This prospective single institution study was approved by the local institutional review board and was compliant with Health Insurance Portability and Accountability Act (HIPAA); informed consent was obtained from each patient. Fifty patients who underwent anatomical prostate MRI at 3T and subsequent TRUS- guided prostate biopsy with electromagnetic (E-M) needle tracking were included in the study population. The median age of the patients was 61 years (mean 61.6 ± 8.4 years), and the median serum PSA level was 5.8 ng/mL (mean 8.7 ± 14.6 ng/mL).
MRI studies were performed using a combination of an endorectal coil (BPX-30, Medrad, Pittsburgh, PA, USA) and a 6-channel phased array surface coil (Philips Healthcare, Best, the Netherlands) on a 3T magnet (Achieva, Philips Healthcare) without prior bowel preparation. After digital rectal examination, the endorectal coil was inserted using a semi-anaesthetic gel (Lidocaine, Alcorn, Lake Forest, IL, USA) while the patient was in the left lateral decubitus position. The balloon surrounding the coil was distended with perfluorocarbon (Fluorinert FC-770, 3M, St. Paul, MN, USA) to a volume of approximately 50 mL. T2-weighted (T2W) images in three planes (axial, coronal and sagittal) were obtained with the parameters summarized in .
T2-weighted magnetic resonance imaging parameters used in the current study
The median interval between MRI and TRUS-guided prostate biopsy procedure was 12 days (mean 30.2 days, range 3–133 days). A 2D axial TRUS sweep was performed from the base to the apex of the prostate to reconstruct a 3D volume of the prostate before each biopsy procedure. This volume was used as a reference for MRI–TRUS registration and motion compensation (). TRUS-guided biopsies were performed using a navigation system that was previously developed for targeted prostate biopsy [7
]. A disposable needle guide with two 5-degree-of-freedom electromagnetic sensors (Traxtal Inc., Waterloo, ON, Canada) was attached to an end-firing endorectal probe (C9-5 Philips Healthcare, Bothell, WA, USA), allowing the probe to be tracked throughout the procedure with 6 degrees of freedom. The real-time TRUS images were captured using a frame grabber. The tracking information and the synchronized ultrasound video stream were recorded with a dedicated workstation. A 12-core biopsy was performed for each patient and the needle track for each biopsy core was also documented. Biopsies were performed blinded to pre-procedural MRI data.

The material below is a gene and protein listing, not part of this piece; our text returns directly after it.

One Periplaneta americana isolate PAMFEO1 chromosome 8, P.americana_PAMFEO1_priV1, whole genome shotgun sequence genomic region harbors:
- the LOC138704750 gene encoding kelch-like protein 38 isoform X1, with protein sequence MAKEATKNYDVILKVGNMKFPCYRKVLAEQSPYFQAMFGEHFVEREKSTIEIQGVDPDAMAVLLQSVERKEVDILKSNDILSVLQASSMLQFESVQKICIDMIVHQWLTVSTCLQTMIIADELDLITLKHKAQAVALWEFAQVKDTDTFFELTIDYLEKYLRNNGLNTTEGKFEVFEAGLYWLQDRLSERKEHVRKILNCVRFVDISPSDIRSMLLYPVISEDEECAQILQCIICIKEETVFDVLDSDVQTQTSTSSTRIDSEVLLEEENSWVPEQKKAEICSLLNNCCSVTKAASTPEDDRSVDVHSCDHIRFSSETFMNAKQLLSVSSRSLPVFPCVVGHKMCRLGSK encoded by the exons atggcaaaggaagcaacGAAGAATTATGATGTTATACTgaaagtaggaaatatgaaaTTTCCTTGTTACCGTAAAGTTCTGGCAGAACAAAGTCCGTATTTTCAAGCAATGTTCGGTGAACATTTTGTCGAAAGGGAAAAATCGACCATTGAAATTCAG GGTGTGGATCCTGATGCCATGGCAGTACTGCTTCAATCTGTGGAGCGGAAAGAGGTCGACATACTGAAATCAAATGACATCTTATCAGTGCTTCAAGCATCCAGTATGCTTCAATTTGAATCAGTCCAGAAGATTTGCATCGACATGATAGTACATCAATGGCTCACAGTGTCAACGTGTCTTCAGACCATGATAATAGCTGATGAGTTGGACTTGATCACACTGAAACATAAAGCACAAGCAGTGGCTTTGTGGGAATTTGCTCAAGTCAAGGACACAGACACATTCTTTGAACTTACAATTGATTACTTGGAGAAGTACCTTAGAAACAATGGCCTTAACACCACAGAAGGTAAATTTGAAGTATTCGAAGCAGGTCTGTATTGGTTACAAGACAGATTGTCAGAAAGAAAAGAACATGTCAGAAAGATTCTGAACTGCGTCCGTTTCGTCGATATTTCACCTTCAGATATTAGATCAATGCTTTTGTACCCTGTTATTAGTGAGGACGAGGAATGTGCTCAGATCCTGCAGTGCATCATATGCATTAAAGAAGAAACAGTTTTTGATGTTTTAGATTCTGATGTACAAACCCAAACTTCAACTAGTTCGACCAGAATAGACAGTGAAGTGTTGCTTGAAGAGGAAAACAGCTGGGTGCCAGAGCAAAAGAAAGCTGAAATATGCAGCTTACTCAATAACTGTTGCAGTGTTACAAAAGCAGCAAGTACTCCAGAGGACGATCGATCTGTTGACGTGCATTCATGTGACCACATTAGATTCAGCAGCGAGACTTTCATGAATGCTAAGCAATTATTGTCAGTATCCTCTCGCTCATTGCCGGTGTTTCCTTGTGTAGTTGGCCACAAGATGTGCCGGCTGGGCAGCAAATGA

FIG. 1 Magnetic resonance imaging-transrectal ultrasonography (MRI–TRUS) fusion in a 67-year-old male with an elevated prostate-specific antigen of 14 ng/dL. (a) Axial T2 weighted magnetic resonance image demonstrates a right-sided low signal intensity (more ...)
The position of each biopsy specimen was annotated on the MRI by translating the three coordinates of the needle track from the TRUS to the MRI. The analysis first identifies the specimen location on TRUS and then transposes the coordinates of the specimen location from TRUS to MRI using image-based registration software (Philips Research North America, Briarcliff Manor, NY, USA) that allows for image fusion between MRI and TRUS (). The software is customized from the software for MRI/TRUS-guided targeted biopsy [8
] by replacing real-time ultrasound images and probe tracking with the recorded data ().
FIG. 2 The software used for magnetic resonance imaging analysis at 12-core sextant specimen locations. (a) Left 2 column windows show multi-planar reconstructed images perpendicular to the biopsy core (single blue dot) and the sagittal view aligned with the (more ...)
Reconstructed sagittal T2-weighted magnetic resonance image shows the map belonging 12-core sextant biopsy sites.
The site of each biopsy core was correlated with the T2W MRI findings at the anatomic location of each biopsy site. An analysis of the MRI sites was performed by two radiologists (B.T., P.L.C.) in consensus blinded to the 12-core biopsy results, using customized in-house software. The software enabled display of the multi-planar reconstructions of MR images based on the position and orientation of each specimen, allowing the radiologist to browse the T2W MRI images along the angle of each biopsy core and look for prostate cancer lesions on the MR image. Each biopsy core was modelled as a cylinder of 4 mm in diameter and 16 mm in length, which corresponded to the expected location of the biopsy core of the cutting needle. If a biopsy core intersected an MRI-visible tumour, it was classified as ‘positive’ for the sequence; otherwise it was classified as ‘negative’. On T2W MRI, the criterion for a ‘positive’ was a discrete well circumscribed, round-ellipsoid low-signal-intensity lesion within the prostate gland ().
MRI findings were correlated with the biopsy results. Tumour detection rate for T2W MRI was based on positive biopsy sites as well as Gleason score and this was compared with the histological biopsy result.